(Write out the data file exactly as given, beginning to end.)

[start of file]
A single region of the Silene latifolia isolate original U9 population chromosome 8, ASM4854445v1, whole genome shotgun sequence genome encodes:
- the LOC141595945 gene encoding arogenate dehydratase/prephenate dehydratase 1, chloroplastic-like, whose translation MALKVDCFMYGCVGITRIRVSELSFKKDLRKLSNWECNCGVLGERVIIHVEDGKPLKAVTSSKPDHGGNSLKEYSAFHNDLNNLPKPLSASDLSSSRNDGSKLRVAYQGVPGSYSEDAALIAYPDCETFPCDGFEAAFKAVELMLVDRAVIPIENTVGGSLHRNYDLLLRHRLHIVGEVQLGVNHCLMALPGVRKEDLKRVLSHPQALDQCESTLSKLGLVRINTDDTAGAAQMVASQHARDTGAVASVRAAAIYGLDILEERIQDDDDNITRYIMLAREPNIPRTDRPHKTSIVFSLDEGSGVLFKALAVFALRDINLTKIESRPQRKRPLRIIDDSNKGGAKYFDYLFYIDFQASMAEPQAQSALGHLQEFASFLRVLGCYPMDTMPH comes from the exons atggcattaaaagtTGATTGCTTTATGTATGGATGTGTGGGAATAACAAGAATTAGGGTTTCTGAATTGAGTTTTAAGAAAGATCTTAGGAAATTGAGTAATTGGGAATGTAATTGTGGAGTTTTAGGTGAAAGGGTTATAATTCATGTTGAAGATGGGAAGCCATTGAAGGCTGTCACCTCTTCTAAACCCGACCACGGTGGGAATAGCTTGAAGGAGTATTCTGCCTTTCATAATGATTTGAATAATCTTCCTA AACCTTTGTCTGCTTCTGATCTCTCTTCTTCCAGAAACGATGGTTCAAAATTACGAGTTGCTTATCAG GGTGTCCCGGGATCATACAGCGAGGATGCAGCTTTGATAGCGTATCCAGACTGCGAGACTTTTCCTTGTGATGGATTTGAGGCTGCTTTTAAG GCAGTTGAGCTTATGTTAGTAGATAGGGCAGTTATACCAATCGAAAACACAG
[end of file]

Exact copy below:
A single region of the Silene latifolia isolate original U9 population chromosome 8, ASM4854445v1, whole genome shotgun sequence genome encodes:
- the LOC141595945 gene encoding arogenate dehydratase/prephenate dehydratase 1, chloroplastic-like, whose translation MALKVDCFMYGCVGITRIRVSELSFKKDLRKLSNWECNCGVLGERVIIHVEDGKPLKAVTSSKPDHGGNSLKEYSAFHNDLNNLPKPLSASDLSSSRNDGSKLRVAYQGVPGSYSEDAALIAYPDCETFPCDGFEAAFKAVELMLVDRAVIPIENTVGGSLHRNYDLLLRHRLHIVGEVQLGVNHCLMALPGVRKEDLKRVLSHPQALDQCESTLSKLGLVRINTDDTAGAAQMVASQHARDTGAVASVRAAAIYGLDILEERIQDDDDNITRYIMLAREPNIPRTDRPHKTSIVFSLDEGSGVLFKALAVFALRDINLTKIESRPQRKRPLRIIDDSNKGGAKYFDYLFYIDFQASMAEPQAQSALGHLQEFASFLRVLGCYPMDTMPH comes from the exons atggcattaaaagtTGATTGCTTTATGTATGGATGTGTGGGAATAACAAGAATTAGGGTTTCTGAATTGAGTTTTAAGAAAGATCTTAGGAAATTGAGTAATTGGGAATGTAATTGTGGAGTTTTAGGTGAAAGGGTTATAATTCATGTTGAAGATGGGAAGCCATTGAAGGCTGTCACCTCTTCTAAACCCGACCACGGTGGGAATAGCTTGAAGGAGTATTCTGCCTTTCATAATGATTTGAATAATCTTCCTA AACCTTTGTCTGCTTCTGATCTCTCTTCTTCCAGAAACGATGGTTCAAAATTACGAGTTGCTTATCAG GGTGTCCCGGGATCATACAGCGAGGATGCAGCTTTGATAGCGTATCCAGACTGCGAGACTTTTCCTTGTGATGGATTTGAGGCTGCTTTTAAG GCAGTTGAGCTTATGTTAGTAGATAGGGCAGTTATACCAATCGAAAACACAG